The ability of disgruntled employees in California to vent online about their employers has raised legal questions about lawful and unlawful retaliation. A former employee of IXL Learning Inc. filed two complaints through the National Labor Relations Board and the Equal Employment Opportunity Commission alleging wrongful termination due to retaliation.
The employee, a transgender person who wrote a negative review about the company on the site Glassdoor.com. He claimed that he was fired because of the review, which stated that the company discriminates against people. Glassdoor.com enables companies to recruit employees and allows people to post reviews about different businesses. The NLRB administrative law judge dismissed the claim on the basis that it hurt IXL's ability to recruit. According to the judge, this differs from negative posts about an employer on social media sites like Facebook.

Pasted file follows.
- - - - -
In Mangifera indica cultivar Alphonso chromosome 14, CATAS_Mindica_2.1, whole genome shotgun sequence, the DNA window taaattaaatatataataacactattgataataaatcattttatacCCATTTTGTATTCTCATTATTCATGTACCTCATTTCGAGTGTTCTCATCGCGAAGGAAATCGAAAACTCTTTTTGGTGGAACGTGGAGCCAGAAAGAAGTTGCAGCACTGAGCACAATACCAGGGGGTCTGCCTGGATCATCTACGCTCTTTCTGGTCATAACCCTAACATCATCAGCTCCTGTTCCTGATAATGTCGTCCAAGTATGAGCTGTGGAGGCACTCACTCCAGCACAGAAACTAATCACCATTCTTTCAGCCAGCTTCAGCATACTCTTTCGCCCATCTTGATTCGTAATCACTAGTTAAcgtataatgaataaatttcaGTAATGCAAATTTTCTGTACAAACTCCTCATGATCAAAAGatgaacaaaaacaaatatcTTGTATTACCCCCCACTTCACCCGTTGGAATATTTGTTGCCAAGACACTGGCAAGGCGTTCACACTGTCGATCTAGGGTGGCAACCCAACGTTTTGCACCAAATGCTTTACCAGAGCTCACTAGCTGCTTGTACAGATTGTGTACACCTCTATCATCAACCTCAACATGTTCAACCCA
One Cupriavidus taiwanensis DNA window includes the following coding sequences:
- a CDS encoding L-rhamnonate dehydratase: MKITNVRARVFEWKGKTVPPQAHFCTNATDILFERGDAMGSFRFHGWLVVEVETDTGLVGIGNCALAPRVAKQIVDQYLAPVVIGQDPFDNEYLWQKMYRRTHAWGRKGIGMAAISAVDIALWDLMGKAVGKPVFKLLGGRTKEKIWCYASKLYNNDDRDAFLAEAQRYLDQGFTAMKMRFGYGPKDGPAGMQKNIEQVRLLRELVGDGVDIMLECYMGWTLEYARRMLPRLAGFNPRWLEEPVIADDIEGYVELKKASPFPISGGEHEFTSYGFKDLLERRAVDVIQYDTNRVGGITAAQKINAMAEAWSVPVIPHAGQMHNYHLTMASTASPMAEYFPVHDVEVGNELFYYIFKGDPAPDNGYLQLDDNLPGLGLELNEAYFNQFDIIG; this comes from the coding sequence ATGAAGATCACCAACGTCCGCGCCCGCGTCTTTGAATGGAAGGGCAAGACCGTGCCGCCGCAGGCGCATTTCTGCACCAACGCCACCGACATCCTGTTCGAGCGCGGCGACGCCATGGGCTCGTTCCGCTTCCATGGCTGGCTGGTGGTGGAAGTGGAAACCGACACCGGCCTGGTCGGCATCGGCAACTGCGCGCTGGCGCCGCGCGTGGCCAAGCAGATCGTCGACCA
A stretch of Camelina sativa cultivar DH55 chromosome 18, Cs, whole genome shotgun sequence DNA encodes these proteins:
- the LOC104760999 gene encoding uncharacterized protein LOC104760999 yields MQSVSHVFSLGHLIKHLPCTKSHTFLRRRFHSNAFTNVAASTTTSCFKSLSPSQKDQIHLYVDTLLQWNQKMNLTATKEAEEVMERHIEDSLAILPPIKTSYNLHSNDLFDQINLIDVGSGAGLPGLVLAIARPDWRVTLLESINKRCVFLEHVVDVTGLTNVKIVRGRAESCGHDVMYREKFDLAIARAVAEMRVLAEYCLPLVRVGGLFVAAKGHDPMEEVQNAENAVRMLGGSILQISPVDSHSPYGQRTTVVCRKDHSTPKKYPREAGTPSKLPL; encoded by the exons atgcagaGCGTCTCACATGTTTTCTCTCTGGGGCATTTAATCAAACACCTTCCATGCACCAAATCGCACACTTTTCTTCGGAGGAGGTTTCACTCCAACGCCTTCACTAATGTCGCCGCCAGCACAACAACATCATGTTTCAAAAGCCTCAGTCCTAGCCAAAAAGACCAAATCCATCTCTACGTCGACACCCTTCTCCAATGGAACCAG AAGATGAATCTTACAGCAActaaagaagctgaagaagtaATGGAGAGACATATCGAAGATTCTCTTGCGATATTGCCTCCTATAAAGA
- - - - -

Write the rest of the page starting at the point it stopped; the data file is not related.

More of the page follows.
The EEOC, however, is continuing to assert that the employee was the victim of retaliation for lawful behavior. The lawyer for the EEOC has asserted that the employee's post on a public website represented a lawful act because a worker should not be restricted from making claims about discrimination in public venues.
Job loss due to retaliation is a leading type of claim at the EEOC, and someone who is experiencing discrimination in the workplace could consult a lawyer about his or her employee rights. An attorney could examine the evidence and offer a legal opinion on issues such as retaliation against a whistleblower, wrongful termination, denial of benefits or unpaid overtime. To file a lawsuit, a lawyer could organize evidence and calculate the victim's damages. An initial effort might be made to seek a settlement through direct communication with an employer. Otherwise, a lawyer could take the case to trial.